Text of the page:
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Circle of Parents
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To schedule an initial or refresher facilitator training contact Jean Gibson at jgibson@ounce.org or 
850-921-4494, ext. 202 
Children's Week 2014
Children's Week logo 
Join us for Children's Week at the Florida Capitol April 6-11, 2014.  For detailed information on events/activities, keynote speakers and partners please visit their website:
Child Abuse Prevention Month
people with pinwheels
This year, PCA Florida distributed 47,280 pinwheels throughout the state of Florida and received 84 child abuse prevention month event submissions that were planned by our child abuse prevention month partners during the month of April.  Our office also distributed 85,000 copies of the Family Caregiver's Guide in English, Spanish and Creole languages.  These guides provide the most up to date information on child development and keeping kids safe. National, state and local telephone and internet resources for family support are also located within the guide. This year we were able to plant a pinwheel garden in front of the Florida State Capitol and were able to partner with a few state agencies who planted their own pinwheel garden to bring awareness to this public health issue.  We want to thank the leadership and employees of the following agencies: Department of Education, Department of Economic Opportunities, Agency for Persons with Disabilities and the Department of State.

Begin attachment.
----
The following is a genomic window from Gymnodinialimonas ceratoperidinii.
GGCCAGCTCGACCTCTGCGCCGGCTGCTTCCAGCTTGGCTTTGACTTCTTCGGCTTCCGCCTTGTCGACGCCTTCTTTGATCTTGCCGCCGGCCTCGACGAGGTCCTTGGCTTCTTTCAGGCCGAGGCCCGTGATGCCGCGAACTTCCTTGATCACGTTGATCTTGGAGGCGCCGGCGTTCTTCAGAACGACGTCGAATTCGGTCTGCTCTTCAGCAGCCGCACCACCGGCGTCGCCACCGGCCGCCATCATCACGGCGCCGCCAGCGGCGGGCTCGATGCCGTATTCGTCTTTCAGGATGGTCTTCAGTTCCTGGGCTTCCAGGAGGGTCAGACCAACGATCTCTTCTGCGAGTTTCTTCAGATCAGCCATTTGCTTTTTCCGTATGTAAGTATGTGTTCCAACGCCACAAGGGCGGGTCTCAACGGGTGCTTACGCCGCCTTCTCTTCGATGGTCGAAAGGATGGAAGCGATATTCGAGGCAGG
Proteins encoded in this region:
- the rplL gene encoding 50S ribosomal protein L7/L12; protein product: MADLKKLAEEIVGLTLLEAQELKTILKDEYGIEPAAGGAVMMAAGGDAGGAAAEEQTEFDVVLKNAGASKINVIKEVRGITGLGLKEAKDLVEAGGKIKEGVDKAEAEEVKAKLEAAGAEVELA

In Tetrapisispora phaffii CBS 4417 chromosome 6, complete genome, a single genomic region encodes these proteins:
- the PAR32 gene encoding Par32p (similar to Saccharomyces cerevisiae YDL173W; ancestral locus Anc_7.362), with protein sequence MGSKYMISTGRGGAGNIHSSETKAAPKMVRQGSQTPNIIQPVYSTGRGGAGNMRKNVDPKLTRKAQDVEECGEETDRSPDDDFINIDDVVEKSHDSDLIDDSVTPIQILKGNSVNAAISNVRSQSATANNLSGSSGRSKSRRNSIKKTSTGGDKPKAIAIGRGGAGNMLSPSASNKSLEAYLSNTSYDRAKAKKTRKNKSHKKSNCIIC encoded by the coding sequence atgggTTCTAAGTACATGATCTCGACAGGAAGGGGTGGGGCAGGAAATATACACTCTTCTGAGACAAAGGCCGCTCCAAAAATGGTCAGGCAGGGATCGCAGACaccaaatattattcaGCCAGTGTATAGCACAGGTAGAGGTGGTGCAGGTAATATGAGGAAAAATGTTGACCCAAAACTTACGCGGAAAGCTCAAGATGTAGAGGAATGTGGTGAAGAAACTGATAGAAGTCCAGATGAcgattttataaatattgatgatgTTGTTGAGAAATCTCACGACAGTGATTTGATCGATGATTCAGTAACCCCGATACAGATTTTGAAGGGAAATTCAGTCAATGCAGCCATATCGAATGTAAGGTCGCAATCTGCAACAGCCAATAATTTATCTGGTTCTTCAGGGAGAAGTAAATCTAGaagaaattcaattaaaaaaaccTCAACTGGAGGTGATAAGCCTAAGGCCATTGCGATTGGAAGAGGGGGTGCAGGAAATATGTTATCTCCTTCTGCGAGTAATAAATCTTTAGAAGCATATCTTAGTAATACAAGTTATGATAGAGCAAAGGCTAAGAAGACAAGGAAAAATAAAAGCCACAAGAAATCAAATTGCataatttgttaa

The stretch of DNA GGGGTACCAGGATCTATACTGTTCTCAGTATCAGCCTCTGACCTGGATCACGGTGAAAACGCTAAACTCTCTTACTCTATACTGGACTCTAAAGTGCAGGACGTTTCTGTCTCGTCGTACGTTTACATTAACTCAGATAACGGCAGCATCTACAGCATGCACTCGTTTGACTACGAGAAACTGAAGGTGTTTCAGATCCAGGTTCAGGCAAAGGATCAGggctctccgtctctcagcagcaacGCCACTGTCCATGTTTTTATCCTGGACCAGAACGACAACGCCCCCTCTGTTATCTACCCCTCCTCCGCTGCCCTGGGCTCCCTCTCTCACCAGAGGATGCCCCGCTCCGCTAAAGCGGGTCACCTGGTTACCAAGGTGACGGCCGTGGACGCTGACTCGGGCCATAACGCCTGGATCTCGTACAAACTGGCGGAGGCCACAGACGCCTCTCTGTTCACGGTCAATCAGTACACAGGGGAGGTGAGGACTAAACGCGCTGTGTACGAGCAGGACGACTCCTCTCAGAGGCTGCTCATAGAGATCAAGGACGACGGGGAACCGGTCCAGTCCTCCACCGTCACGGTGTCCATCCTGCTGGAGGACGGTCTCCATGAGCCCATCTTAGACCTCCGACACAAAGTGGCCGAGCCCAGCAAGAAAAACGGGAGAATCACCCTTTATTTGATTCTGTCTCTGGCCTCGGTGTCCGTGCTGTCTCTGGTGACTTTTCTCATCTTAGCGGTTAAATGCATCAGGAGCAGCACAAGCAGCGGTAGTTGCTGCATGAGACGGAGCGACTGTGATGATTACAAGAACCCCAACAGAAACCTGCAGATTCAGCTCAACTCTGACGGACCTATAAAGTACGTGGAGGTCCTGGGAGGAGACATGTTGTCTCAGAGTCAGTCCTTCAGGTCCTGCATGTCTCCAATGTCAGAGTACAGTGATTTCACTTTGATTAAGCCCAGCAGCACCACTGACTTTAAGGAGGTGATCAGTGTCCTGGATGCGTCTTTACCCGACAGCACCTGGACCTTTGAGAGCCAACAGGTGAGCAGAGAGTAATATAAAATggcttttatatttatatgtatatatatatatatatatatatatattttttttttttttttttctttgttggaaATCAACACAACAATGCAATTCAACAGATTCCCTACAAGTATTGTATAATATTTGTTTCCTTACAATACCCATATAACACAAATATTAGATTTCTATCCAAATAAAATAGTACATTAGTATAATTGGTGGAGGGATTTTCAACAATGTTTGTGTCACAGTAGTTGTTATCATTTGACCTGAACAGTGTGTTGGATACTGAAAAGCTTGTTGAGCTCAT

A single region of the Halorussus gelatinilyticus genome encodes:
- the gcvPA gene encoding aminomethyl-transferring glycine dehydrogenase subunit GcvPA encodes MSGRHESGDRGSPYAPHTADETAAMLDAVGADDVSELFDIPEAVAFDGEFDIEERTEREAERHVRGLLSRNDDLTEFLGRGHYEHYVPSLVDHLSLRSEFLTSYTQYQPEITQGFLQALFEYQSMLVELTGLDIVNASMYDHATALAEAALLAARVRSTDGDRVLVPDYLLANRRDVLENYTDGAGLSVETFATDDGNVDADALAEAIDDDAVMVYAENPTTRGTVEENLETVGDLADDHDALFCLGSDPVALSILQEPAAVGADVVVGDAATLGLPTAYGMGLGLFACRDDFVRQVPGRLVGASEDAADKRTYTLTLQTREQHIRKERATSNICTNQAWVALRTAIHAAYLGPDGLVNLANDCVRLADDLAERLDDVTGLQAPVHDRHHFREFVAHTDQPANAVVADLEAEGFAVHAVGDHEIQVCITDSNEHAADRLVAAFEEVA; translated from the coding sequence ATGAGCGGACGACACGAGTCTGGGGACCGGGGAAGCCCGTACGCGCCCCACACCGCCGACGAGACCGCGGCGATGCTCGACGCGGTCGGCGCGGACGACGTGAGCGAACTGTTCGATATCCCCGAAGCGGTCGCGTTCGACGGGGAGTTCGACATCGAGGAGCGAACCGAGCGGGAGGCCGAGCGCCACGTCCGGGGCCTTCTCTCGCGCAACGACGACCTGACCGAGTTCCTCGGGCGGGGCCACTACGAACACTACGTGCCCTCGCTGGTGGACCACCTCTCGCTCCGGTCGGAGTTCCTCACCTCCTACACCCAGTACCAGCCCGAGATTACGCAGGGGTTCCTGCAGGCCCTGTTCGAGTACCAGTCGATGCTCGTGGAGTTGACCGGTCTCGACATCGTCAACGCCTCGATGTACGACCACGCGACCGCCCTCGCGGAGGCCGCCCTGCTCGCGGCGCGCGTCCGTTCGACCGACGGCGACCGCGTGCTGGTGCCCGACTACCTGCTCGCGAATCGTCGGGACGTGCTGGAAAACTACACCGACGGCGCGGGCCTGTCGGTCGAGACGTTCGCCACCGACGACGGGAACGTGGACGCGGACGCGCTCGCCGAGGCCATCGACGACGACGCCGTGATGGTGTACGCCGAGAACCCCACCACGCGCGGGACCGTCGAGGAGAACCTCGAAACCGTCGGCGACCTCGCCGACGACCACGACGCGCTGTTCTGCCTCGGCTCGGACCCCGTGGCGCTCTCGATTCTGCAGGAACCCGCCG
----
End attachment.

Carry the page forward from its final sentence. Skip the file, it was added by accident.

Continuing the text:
Pinwheel Garden at State Capitol Pinwheel Garden in shape of PinwheelWe would like to thank Heartland for Children in Polk, Hardee and Highlands counties for sending us this photo of their extraordinary pinwheel garden!  Each year, during the month of April, Heartland for Children partners with other child service agencies to implement the Pinwheels for Prevention campaign for Child Abuse Prevention Month.  This year, they planted a pinwheel garden in the shape of a pinwheel using a total of 650 pinwheels. Congratulations Heartland for Children!
 The National Conference for America's Children 
National Conference for America's Children logo
In May, the Prevent Child Abuse National Conference was held in Jacksonville, Florida. The conference featured lectures from world-renowned experts, Dr. Bruce Perry and Robin Karr-Morse. Attendees participated in training and workshops on timely topics spanning brain architecture, home visitation, adverse childhood experiences and organizational development. It was a wonderful coming-together in order to network with like-minded professionals equally committed to healthy starts for our nation's children!